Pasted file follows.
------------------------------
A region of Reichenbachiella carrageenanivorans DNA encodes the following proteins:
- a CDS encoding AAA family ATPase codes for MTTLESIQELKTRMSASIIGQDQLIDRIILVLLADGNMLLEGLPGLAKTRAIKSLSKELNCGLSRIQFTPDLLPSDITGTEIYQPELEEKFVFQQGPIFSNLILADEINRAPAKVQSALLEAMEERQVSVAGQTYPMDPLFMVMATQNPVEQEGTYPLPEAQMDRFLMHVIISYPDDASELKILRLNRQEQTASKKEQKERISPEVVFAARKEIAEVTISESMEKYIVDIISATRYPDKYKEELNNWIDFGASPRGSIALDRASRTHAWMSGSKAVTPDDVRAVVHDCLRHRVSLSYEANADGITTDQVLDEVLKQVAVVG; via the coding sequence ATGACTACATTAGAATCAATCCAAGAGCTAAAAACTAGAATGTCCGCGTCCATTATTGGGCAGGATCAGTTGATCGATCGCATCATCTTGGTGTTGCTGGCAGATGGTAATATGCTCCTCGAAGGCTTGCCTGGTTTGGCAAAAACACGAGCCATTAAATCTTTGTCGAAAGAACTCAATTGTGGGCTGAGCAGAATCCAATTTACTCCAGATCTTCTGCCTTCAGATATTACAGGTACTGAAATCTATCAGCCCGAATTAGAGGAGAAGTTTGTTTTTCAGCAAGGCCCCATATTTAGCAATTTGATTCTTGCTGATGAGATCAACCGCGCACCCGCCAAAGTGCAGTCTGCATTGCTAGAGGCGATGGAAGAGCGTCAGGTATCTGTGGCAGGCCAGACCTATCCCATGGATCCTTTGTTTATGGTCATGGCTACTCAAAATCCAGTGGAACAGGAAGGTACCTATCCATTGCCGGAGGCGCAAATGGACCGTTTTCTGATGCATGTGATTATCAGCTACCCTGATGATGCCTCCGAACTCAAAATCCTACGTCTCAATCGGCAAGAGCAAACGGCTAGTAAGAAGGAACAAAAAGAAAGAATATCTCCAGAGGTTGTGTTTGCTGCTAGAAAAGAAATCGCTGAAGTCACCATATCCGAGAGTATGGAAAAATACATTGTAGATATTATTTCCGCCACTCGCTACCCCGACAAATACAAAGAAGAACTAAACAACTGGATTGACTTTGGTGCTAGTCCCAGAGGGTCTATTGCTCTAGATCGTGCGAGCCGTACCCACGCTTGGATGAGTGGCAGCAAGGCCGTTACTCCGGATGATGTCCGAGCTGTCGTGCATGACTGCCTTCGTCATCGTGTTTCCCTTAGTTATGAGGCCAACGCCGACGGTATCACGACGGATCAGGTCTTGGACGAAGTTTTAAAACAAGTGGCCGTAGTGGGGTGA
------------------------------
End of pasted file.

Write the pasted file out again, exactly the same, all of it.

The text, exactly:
A region of Reichenbachiella carrageenanivorans DNA encodes the following proteins:
- a CDS encoding AAA family ATPase codes for MTTLESIQELKTRMSASIIGQDQLIDRIILVLLADGNMLLEGLPGLAKTRAIKSLSKELNCGLSRIQFTPDLLPSDITGTEIYQPELEEKFVFQQGPIFSNLILADEINRAPAKVQSALLEAMEERQVSVAGQTYPMDPLFMVMATQNPVEQEGTYPLPEAQMDRFLMHVIISYPDDASELKILRLNRQEQTASKKEQKERISPEVVFAARKEIAEVTISESMEKYIVDIISATRYPDKYKEELNNWIDFGASPRGSIALDRASRTHAWMSGSKAVTPDDVRAVVHDCLRHRVSLSYEANADGITTDQVLDEVLKQVAVVG; via the coding sequence ATGACTACATTAGAATCAATCCAAGAGCTAAAAACTAGAATGTCCGCGTCCATTATTGGGCAGGATCAGTTGATCGATCGCATCATCTTGGTGTTGCTGGCAGATGGTAATATGCTCCTCGAAGGCTTGCCTGGTTTGGCAAAAACACGAGCCATTAAATCTTTGTCGAAAGAACTCAATTGTGGGCTGAGCAGAATCCAATTTACTCCAGATCTTCTGCCTTCAGATATTACAGGTACTGAAATCTATCAGCCCGAATTAGAGGAGAAGTTTGTTTTTCAGCAAGGCCCCATATTTAGCAATTTGATTCTTGCTGATGAGATCAACCGCGCACCCGCCAAAGTGCAGTCTGCATTGCTAGAGGCGATGGAAGAGCGTCAGGTATCTGTGGCAGGCCAGACCTATCCCATGGATCCTTTGTTTATGGTCATGGCTACTCAAAATCCAGTGGAACAGGAAGGTACCTATCCATTGCCGGAGGCGCAAATGGACCGTTTTCTGATGCATGTGATTATCAGCTACCCTGATGATGCCTCCGAACTCAAAATCCTACGTCTCAATCGGCAAGAGCAAACGGCTAGTAAGAAGGAACAAAAAGAAAGAATATCTCCAGAGGTTGTGTTTGCTGCTAGAAAAGAAATCGCTGAAGTCACCATATCCGAGAGTATGGAAAAATACATTGTAGATATTATTTCCGCCACTCGCTACCCCGACAAATACAAAGAAGAACTAAACAACTGGATTGACTTTGGTGCTAGTCCCAGAGGGTCTATTGCTCTAGATCGTGCGAGCCGTACCCACGCTTGGATGAGTGGCAGCAAGGCCGTTACTCCGGATGATGTCCGAGCTGTCGTGCATGACTGCCTTCGTCATCGTGTTTCCCTTAGTTATGAGGCCAACGCCGACGGTATCACGACGGATCAGGTCTTGGACGAAGTTTTAAAACAAGTGGCCGTAGTGGGGTGA